A Stinging Tale: Arizona Scorpion Reveals an Ancient Lineage of Polyomaviruses Link

A Stinging Tale: Arizona Scorpion Reveals an Ancient Lineage of Polyomaviruses Link

April 10, 2019

Address

727 E. Tyler St.
Tempe, AZ 85281

Location

Biodesign Institute, Auditorium

Date and Time

April 19, 2019, 12:00 pm (Length: 1 hour 0 minutes)

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Kara Schmidlin, Graduate Student, Biodesign Center for Fundamental and Applied Microbiomics

Arachnids belong to the phylum Arthropoda, which is the largest phylum in the animal kingdom. Scorpions are one the oldest terrestrial arthropods with fossil records dating back 430 million years. They are venomous, predatory animals that belong to the class Arachnida. Nearly 1400 species are recognized worldwide and scorpions are found in wide range of ecosystems. To date, viruses associated with these arachnids have been under-sampled and understudied. High through put sequencing was utilized to explore the diversity of DNA viruses associated with bark scorpions (Centruroides sculpturatus) collected in the greater Phoenix area. Known animal polyomaviruses are non-enveloped viruses with a circular dsDNA genome that range in size from ~3.9-7.3 kb originally identified in mice but have since been identified in a variety of other mammals, birds, amphibians and fish. Polyomavirus species have a restricted host range which may indicate co-divergence with their hosts. Here, we report a unique lineage of viruses from scorpions that are highly likely ancestral or distantly related to polyomaviruses. The identification and characterization of these viruses will provide further insights regarding the evolutionary history of polyomaviruses.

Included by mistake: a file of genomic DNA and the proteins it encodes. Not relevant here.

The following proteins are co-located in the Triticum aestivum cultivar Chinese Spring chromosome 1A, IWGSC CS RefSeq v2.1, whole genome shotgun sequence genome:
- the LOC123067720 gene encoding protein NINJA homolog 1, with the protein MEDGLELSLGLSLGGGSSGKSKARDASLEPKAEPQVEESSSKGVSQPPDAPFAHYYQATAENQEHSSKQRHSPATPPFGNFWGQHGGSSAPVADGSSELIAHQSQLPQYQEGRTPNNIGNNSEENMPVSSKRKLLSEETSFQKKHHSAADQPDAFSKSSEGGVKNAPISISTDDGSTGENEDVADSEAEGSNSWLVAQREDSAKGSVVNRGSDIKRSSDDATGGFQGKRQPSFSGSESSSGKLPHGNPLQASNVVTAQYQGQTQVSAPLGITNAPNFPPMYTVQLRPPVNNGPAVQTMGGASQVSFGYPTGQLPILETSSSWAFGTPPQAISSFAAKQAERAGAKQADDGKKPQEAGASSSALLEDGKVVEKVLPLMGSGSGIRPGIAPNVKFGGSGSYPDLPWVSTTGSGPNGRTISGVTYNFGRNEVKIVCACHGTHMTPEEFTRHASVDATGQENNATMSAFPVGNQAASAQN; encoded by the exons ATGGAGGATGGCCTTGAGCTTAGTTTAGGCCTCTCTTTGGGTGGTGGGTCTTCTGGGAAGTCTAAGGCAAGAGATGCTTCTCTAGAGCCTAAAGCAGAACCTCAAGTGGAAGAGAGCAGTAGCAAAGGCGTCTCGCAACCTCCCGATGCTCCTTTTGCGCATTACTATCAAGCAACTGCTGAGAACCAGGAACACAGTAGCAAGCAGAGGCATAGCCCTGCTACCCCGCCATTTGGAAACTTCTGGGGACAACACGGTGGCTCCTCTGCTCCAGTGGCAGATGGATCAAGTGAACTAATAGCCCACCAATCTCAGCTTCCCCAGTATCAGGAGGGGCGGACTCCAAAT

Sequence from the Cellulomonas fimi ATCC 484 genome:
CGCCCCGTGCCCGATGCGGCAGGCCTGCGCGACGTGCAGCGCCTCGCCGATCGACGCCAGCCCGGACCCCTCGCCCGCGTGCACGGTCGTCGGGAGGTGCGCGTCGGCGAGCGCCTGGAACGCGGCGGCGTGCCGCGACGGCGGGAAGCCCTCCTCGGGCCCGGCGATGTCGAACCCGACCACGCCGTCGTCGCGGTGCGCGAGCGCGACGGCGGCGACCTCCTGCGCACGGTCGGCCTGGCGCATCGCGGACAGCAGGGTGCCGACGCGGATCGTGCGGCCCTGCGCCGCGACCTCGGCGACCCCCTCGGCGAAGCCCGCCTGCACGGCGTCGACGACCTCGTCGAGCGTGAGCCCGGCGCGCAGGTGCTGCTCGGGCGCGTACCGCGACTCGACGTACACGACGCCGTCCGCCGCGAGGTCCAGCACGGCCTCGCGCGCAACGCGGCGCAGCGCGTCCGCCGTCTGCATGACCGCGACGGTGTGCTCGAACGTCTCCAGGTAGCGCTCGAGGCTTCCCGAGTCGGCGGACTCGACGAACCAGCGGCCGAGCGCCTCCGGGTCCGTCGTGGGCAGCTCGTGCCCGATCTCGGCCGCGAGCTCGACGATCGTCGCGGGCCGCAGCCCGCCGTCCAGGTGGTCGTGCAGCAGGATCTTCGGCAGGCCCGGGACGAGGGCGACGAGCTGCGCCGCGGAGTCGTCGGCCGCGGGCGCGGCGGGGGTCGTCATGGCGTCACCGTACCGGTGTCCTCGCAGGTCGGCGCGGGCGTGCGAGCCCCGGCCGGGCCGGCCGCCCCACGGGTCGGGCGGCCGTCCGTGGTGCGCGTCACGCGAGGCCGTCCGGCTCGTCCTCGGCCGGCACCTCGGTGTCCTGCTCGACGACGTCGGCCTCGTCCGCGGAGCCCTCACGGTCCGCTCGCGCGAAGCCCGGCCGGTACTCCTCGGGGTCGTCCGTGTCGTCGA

This is part of the Biodesign Center for Immunotherapy, Vaccines and Virotherapy Seminar Series.